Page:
Caecilius continues his speech with a particularly poetic and vivid illustration of the fortuitous and capricious nature of the physical world; natural disasters destroy the innocent as well as the guilty, and the harvest is obliterated by violent squalls and suffocating droughts. If divine intelligence and wisdom ruled the world, we would not see so much injustice in the human realm. Camillus would not have been sent into exile, Socrates would never have been forced to drink hemlock, and the tyrants Phalaris and Dionysius “would never have deserved a throne” (V.12). The proposition or partitio is then introduced, “[C]um igitur aut fortuna caeca aut incerta natura sit“, and the Latin here is a little unclear; it should probably read, “[S]eeing then that either blind fortune or uncertain nature” are the two possibilities open to us, we should “accept the teaching of our elders as the priest of truth” (VI.1). Caecilius feels “since everything evades man’s grasp, he ought to cling with all the more tenacious energy to those fixed points which are open to him” (DeLabriolle 112). The Romans can judge their efforts at piety simply by the results given to them: Rome has enjoyed hundreds of years of prosperity and expansion under the pagan gods, even as it has absorbed other religions and deities from people like the Gauls, Syrians, and Taurians. Military leaders have seen their successes and failures depend upon the favor of the gods; Brennus was defeated at the river Allia in 390 B.C. because of his “contempt for the auspices” (VII.4). Marcus Crassus dared to attack the Parthians after ignoring the imprecations of the Furies (VIII.5), and was summarily routed. Even those that have claimed the supremacy of their god over the Roman pantheon, the Jews for instance, have ended up in captivity to Rome. As Gilson remarks, “had not these gods led to world leadership? No doctrine could be certain enough to justify national apostasy” (History 46). Within this section, Caecilius uses rhetorical techniques such as preterition and paralipsis to emphasize that he argues from common sense and communal knowledge; “[M]ulta praetereo consulto” (Much I purposely pass over) (X.1), “[s]ed omitto communia” (things however common to all I pass over) (XII.2), and finally, “[m]ulta ad haec subpetunt, ni festinat oratio” (much might be added on this subject) (XI.5).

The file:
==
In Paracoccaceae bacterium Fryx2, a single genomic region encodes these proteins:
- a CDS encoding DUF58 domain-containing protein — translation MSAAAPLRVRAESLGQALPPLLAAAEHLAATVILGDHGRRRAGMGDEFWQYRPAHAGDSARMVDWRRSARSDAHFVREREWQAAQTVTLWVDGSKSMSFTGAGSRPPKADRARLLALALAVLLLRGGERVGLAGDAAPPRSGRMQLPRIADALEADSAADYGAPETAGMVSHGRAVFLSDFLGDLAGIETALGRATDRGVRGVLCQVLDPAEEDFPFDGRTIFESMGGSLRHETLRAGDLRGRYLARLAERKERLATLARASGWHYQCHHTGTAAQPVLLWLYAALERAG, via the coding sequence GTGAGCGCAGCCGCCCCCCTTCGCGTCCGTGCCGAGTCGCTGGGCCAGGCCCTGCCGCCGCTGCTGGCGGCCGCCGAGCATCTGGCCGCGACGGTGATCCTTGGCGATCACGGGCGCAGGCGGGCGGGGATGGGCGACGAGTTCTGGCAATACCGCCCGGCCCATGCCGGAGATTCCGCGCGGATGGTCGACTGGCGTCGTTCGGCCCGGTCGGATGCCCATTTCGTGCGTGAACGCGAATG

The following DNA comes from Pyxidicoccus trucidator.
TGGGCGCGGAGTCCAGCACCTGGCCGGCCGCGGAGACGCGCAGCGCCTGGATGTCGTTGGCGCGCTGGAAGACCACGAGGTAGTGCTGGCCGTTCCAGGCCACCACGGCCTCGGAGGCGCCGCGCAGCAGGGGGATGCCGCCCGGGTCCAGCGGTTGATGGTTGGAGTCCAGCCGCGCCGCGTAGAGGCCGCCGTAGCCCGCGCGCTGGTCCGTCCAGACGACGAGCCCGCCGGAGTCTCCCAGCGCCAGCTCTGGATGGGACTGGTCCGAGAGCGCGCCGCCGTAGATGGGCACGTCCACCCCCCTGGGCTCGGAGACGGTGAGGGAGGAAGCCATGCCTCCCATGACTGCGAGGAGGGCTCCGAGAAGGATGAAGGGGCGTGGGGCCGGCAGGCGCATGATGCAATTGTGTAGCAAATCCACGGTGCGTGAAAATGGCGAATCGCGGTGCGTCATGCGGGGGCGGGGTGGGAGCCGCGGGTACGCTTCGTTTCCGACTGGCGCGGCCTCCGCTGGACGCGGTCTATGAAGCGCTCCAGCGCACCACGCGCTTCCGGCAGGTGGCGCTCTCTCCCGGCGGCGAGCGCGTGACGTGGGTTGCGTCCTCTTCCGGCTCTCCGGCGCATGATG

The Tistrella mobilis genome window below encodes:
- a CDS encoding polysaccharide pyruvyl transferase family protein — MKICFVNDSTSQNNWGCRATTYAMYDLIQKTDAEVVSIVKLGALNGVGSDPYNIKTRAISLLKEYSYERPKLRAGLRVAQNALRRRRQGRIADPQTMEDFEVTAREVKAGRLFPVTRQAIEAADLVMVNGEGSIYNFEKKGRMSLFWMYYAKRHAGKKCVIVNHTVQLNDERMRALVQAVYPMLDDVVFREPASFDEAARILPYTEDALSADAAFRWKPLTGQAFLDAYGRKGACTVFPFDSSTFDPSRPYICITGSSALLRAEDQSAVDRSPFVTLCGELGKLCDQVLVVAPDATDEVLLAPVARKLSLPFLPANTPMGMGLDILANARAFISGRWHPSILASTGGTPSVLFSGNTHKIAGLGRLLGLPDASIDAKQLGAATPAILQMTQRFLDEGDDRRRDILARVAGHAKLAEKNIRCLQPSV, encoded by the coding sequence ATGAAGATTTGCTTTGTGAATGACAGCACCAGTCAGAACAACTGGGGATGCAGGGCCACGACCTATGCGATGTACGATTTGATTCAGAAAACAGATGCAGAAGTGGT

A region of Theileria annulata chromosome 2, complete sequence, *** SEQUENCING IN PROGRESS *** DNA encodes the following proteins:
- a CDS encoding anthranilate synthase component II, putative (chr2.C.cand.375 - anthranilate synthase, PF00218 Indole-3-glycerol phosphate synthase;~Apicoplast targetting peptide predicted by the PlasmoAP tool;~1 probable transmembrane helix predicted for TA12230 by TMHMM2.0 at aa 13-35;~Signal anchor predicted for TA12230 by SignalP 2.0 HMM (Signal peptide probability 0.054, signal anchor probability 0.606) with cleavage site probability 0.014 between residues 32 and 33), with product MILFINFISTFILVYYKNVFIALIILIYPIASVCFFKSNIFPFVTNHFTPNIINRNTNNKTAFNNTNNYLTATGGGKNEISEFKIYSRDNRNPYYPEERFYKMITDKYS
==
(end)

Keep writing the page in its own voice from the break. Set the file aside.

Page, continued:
Caecilius then turns his attention towards specific tenets of the Christian religion. What if the body has gone to pieces? Will it be resurrected this way? When Christians suffer in pyres or on crosses, why does their god refuse to help them? Their god cannot attend to particulars because he is preoccupied with the whole, and cannot attend to the whole because he is preoccupied with particulars (X.5). If the Christians dare to philosophize, they would do well to follow the maxim of Socrates, “that which is above us does not concern us,” an attitude from which “flowed the guarded skepticism of Arcesilas, and later of Carneades” (XIII.1-3). Arcesilas was one of the first philosophers to teach the suspension of judgment (epokhé) that leads to ataraxía (freedom from worry). This philosophy would be expanded by Sextus Empiricus in the late 3rd century in his Outlines of Pyrrhonism (see below).
In his conclusion, Caecilius returns to the central argument of his speech, that “things that are doubtful, as they are, should be left in doubt” (XIV.5). DeLabriolle describes Caecilius as ” an admirable representative of those lettered pagans who were very skeptical as regards the foundation of things, but who from civic pietas and from respect for the mos majorum, thought it their duty to energetically defend the religion of tradition” (113). When Caecilius begins to brag and insult Octavius, Minucius intervenes and tells him it is truth (veritati), not glory (laudi) they are striving for (XIV.3). This is further evidence of the deliberative nature of the dialogue; it is not a forensic contest or a flowery debate, but a search for truth. In any debate, one can dazzle an audience with a virtuosic display and thus win honors for himself, and some have argued that this became the principle interest of orators during the Imperial age (Dunn 4). But Minucius obviously expects more from rhetoric. He furthers his criticism of the art by saying, “an audience, as everyone knows , is so easily swayed. Fascination of words distracts them from attention to facts … forgetting that the incredible contains an element of truth, and probability an element of falsehood” (XIV.4). This at once sets the stage for a new philosophy, one that eschews Skepticism, and it serves as a transition and introduction to the speech of Octavius. It is he who will stress the incredible as true.
After declaring the need to take the verity of all arguments into consideration, Minucius then moves beyond criticism of rhetoric to comment on Skepticism directly, “[a]ccordingly we must take good care not to become victims of a dislike of all arguments whatsoever” (XIV). We cannot take the position of the Pyrrhonists and say: